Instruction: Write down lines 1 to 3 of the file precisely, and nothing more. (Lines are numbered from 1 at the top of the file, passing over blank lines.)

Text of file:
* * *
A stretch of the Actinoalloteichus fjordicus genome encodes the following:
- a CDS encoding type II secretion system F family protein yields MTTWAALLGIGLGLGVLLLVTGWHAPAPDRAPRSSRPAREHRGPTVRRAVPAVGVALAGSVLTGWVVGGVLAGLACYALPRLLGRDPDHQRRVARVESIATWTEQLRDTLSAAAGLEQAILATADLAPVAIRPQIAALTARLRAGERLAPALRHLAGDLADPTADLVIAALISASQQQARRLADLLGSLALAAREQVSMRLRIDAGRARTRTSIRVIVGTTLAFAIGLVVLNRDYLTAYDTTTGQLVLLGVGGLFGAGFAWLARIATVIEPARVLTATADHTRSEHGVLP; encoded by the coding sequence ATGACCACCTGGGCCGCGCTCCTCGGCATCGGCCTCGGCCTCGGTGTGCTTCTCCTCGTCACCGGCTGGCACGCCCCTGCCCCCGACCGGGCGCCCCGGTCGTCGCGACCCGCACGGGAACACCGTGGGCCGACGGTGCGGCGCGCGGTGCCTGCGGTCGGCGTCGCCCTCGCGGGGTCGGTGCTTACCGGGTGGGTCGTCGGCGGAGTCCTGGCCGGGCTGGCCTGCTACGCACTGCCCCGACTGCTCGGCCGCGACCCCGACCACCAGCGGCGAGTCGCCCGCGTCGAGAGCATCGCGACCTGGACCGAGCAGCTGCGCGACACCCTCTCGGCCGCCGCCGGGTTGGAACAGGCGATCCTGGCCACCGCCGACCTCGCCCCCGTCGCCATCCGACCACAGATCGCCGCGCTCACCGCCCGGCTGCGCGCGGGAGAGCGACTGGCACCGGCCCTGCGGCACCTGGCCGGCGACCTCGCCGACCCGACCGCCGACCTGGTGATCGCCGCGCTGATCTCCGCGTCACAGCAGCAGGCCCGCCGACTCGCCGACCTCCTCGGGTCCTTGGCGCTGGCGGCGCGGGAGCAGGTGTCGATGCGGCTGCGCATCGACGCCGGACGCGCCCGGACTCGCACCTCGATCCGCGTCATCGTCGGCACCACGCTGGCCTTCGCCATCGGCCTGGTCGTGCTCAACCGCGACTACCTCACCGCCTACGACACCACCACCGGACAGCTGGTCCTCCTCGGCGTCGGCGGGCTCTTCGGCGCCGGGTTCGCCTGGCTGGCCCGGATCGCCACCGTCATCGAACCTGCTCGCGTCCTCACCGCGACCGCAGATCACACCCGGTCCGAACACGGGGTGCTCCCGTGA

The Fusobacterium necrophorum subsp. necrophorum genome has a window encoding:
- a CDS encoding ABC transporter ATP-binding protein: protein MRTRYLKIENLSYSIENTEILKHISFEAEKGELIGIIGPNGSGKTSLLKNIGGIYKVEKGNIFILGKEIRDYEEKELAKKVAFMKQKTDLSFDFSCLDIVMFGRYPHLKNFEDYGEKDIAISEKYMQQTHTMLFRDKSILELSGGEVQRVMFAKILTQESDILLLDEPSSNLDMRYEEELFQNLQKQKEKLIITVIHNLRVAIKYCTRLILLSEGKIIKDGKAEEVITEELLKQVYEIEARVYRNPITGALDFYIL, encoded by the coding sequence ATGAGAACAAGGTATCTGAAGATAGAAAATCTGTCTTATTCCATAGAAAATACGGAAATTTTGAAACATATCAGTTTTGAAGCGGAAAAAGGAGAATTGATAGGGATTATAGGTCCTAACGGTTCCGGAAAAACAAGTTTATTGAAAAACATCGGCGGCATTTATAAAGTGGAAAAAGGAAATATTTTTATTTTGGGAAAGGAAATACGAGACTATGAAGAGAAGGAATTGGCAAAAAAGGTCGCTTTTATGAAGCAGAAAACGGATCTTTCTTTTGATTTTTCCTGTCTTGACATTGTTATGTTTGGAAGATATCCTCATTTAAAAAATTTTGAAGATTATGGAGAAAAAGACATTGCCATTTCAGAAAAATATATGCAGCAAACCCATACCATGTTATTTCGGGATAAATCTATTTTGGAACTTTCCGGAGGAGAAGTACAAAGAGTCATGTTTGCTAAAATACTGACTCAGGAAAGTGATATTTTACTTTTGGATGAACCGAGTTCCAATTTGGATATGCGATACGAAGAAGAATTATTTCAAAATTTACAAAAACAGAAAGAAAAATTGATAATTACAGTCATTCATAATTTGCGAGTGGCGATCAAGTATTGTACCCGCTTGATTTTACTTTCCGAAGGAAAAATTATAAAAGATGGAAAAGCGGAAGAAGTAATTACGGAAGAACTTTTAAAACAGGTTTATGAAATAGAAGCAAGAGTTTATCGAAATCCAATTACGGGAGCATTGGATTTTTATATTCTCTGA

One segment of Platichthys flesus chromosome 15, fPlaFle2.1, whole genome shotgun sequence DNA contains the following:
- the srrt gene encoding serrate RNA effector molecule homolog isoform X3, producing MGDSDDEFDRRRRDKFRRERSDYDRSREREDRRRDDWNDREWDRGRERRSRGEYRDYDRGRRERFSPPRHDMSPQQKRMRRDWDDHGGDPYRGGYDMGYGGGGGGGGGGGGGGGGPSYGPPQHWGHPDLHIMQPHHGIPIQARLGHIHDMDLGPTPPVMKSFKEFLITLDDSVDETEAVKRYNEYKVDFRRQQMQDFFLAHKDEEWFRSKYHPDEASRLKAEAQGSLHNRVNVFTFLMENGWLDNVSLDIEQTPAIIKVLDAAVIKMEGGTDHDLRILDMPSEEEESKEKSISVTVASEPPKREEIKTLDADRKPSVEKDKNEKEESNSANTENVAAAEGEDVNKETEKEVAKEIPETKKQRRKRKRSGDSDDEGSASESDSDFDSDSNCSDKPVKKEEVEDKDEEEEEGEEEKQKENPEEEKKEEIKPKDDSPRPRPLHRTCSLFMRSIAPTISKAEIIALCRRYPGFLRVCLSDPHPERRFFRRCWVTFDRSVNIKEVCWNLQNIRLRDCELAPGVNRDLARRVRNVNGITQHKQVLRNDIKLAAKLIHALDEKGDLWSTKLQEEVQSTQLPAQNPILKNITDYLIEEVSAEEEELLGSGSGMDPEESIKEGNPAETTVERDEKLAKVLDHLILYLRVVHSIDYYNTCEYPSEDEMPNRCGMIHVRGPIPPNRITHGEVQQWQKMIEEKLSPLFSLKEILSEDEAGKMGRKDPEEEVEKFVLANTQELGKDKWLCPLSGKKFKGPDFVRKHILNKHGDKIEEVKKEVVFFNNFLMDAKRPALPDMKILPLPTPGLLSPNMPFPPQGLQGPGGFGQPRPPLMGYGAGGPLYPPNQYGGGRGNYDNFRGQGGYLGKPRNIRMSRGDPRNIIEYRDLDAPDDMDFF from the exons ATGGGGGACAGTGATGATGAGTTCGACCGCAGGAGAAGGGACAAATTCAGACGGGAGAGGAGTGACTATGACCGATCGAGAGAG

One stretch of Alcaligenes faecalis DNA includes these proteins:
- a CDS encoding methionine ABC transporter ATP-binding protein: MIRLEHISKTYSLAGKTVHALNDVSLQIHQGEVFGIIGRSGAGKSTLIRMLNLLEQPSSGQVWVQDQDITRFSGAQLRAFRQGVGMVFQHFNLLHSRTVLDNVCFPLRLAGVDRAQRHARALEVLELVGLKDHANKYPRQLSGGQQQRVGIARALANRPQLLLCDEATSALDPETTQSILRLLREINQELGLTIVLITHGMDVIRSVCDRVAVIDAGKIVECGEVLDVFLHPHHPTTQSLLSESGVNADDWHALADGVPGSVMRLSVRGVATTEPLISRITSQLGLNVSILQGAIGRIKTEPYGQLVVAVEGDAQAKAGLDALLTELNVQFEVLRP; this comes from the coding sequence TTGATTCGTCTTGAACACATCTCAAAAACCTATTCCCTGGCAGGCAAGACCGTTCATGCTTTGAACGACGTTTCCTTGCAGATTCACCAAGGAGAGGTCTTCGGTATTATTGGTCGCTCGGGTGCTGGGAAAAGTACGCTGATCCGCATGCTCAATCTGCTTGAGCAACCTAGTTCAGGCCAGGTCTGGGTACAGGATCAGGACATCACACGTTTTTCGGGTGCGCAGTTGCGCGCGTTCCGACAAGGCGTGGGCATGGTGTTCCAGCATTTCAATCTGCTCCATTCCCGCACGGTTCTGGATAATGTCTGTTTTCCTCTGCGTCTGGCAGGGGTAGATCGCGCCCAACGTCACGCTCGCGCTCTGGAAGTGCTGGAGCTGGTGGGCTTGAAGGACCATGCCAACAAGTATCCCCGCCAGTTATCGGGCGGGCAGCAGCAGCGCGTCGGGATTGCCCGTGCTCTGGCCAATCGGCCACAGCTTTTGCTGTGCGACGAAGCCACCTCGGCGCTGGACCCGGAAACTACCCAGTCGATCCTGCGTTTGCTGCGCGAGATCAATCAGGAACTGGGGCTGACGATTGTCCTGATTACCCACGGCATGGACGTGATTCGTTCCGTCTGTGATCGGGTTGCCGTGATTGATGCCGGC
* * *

A stretch of the Actinoalloteichus fjordicus genome encodes the following:
- a CDS encoding type II secretion system F family protein yields MTTWAALLGIGLGLGVLLLVTGWHAPAPDRAPRSSRPAREHRGPTVRRAVPAVGVALAGSVLTGWVVGGVLAGLACYALPRLLGRDPDHQRRVARVESIATWTEQLRDTLSAAAGLEQAILATADLAPVAIRPQIAALTARLRAGERLAPALRHLAGDLADPTADLVIAALISASQQQARRLADLLGSLALAAREQVSMRLRIDAGRARTRTSIRVIVGTTLAFAIGLVVLNRDYLTAYDTTTGQLVLLGVGGLFGAGFAWLARIATVIEPARVLTATADHTRSEHGVLP; encoded by the coding sequence ATGACCACCTGGGCCGCGCTCCTCGGCATCGGCCTCGGCCTCGGTGTGCTTCTCCTCGTCACCGGCTGGCACGCCCCTGCCCCCGACCGGGCGCCCCGGTCGTCGCGACCCGCACGGGAACACCGTGGGCCGACGGTGCGGCGCGCGGTGCCTGCGGTCGGCGTCGCCCTCGCGGGGTCGGTGCTTACCGGGTGGGTCGTCGGCGGAGTCCTGGCCGGGCTGGCCTGCTACGCACTGCCCCGACTGCTCGGCCGCGACCCCGACCACCAGCGGCGAGTCGCCCGCGTCGAGAGCATCGCGACCTGGACCGAGCAGCTGCGCGACACCCTCTCGGCCGCCGCCGGGTTGGAACAGGCGATCCTGGCCACCGCCGACCTCGCCCCCGTCGCCATCCGACCACAGATCGCCGCGCTCACCGCCCGGCTGCGCGCGGGAGAGCGACTGGCACCGGCCCTGCGGCACCTGGCCGGCGACCTCGCCGACCCGACCGCCGACCTGGTGATCGCCGCGCTGATCTCCGCGTCACAGCAGCAGGCCCGCCGACTCGCCGACCTCCTCGGGTCCTTGGCGCTGGCGGCGCGGGAGCAGGTGTCGATGCGGCTGCGCATCGACGCCGGACGCGCCCGGACTCGCACCTCGATCCGCGTCATCGTCGGCACCACGCTGGCCTTCGCCATCGGCCTGGTCGTGCTCAACCGCGACTACCTCACCGCCTACGACACCACCACCGGACAGCTGGTCCTCCTCGGCGTCGGCGGGCTCTTCGGCGCCGGGTTCGCCTGGCTGGCCCGGATCGCCACCGTCATCGAACCTGCTCGCGTCCTCACCGCGACCGCAGATCACACCCGGTCCGAACACGGGGTGCTCCCGTGA

The Fusobacterium necrophorum subsp. necrophorum genome has a window encoding: